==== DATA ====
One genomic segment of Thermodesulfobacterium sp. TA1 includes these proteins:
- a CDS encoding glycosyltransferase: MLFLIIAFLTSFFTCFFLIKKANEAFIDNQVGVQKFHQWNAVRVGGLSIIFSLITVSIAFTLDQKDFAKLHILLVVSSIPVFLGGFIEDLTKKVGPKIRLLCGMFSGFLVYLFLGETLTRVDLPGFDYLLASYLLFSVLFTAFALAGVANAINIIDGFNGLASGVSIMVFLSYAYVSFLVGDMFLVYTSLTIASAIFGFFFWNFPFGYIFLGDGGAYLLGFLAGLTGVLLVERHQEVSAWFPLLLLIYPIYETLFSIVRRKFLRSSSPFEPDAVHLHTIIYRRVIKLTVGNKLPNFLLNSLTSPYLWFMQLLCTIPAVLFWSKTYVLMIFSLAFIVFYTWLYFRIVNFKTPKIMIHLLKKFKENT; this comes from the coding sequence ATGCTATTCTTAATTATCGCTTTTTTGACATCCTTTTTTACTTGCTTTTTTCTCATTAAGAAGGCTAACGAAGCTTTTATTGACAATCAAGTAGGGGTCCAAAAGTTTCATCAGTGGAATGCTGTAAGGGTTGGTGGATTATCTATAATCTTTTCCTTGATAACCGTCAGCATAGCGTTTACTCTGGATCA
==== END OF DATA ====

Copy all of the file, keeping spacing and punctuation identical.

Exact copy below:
One genomic segment of Thermodesulfobacterium sp. TA1 includes these proteins:
- a CDS encoding glycosyltransferase: MLFLIIAFLTSFFTCFFLIKKANEAFIDNQVGVQKFHQWNAVRVGGLSIIFSLITVSIAFTLDQKDFAKLHILLVVSSIPVFLGGFIEDLTKKVGPKIRLLCGMFSGFLVYLFLGETLTRVDLPGFDYLLASYLLFSVLFTAFALAGVANAINIIDGFNGLASGVSIMVFLSYAYVSFLVGDMFLVYTSLTIASAIFGFFFWNFPFGYIFLGDGGAYLLGFLAGLTGVLLVERHQEVSAWFPLLLLIYPIYETLFSIVRRKFLRSSSPFEPDAVHLHTIIYRRVIKLTVGNKLPNFLLNSLTSPYLWFMQLLCTIPAVLFWSKTYVLMIFSLAFIVFYTWLYFRIVNFKTPKIMIHLLKKFKENT; this comes from the coding sequence ATGCTATTCTTAATTATCGCTTTTTTGACATCCTTTTTTACTTGCTTTTTTCTCATTAAGAAGGCTAACGAAGCTTTTATTGACAATCAAGTAGGGGTCCAAAAGTTTCATCAGTGGAATGCTGTAAGGGTTGGTGGATTATCTATAATCTTTTCCTTGATAACCGTCAGCATAGCGTTTACTCTGGATCA